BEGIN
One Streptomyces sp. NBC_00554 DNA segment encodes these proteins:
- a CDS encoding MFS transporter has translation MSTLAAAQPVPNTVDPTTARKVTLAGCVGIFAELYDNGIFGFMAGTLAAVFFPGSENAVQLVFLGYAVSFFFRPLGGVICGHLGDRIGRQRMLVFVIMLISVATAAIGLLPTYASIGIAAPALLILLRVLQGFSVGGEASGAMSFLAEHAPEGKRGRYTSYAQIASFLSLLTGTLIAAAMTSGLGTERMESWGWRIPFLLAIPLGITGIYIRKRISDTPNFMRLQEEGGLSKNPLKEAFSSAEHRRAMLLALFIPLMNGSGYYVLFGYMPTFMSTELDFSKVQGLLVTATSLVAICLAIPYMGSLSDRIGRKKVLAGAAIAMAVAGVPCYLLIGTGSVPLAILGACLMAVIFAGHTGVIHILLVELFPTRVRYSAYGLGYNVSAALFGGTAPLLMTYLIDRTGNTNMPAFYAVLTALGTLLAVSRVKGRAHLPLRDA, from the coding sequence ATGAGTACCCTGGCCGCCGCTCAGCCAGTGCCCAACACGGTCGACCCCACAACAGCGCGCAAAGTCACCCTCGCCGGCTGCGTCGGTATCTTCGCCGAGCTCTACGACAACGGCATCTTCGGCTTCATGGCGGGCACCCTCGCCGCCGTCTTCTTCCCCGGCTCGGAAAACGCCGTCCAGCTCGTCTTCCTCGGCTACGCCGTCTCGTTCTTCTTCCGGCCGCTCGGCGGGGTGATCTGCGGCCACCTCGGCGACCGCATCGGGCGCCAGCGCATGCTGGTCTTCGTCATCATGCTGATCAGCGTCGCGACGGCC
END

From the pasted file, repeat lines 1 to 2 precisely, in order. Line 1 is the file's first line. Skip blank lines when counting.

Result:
One Streptomyces sp. NBC_00554 DNA segment encodes these proteins:
- a CDS encoding MFS transporter has translation MSTLAAAQPVPNTVDPTTARKVTLAGCVGIFAELYDNGIFGFMAGTLAAVFFPGSENAVQLVFLGYAVSFFFRPLGGVICGHLGDRIGRQRMLVFVIMLISVATAAIGLLPTYASIGIAAPALLILLRVLQGFSVGGEASGAMSFLAEHAPEGKRGRYTSYAQIASFLSLLTGTLIAAAMTSGLGTERMESWGWRIPFLLAIPLGITGIYIRKRISDTPNFMRLQEEGGLSKNPLKEAFSSAEHRRAMLLALFIPLMNGSGYYVLFGYMPTFMSTELDFSKVQGLLVTATSLVAICLAIPYMGSLSDRIGRKKVLAGAAIAMAVAGVPCYLLIGTGSVPLAILGACLMAVIFAGHTGVIHILLVELFPTRVRYSAYGLGYNVSAALFGGTAPLLMTYLIDRTGNTNMPAFYAVLTALGTLLAVSRVKGRAHLPLRDA, from the coding sequence ATGAGTACCCTGGCCGCCGCTCAGCCAGTGCCCAACACGGTCGACCCCACAACAGCGCGCAAAGTCACCCTCGCCGGCTGCGTCGGTATCTTCGCCGAGCTCTACGACAACGGCATCTTCGGCTTCATGGCGGGCACCCTCGCCGCCGTCTTCTTCCCCGGCTCGGAAAACGCCGTCCAGCTCGTCTTCCTCGGCTACGCCGTCTCGTTCTTCTTCCGGCCGCTCGGCGGGGTGATCTGCGGCCACCTCGGCGACCGCATCGGGCGCCAGCGCATGCTGGTCTTCGTCATCATGCTGATCAGCGTCGCGACGGCC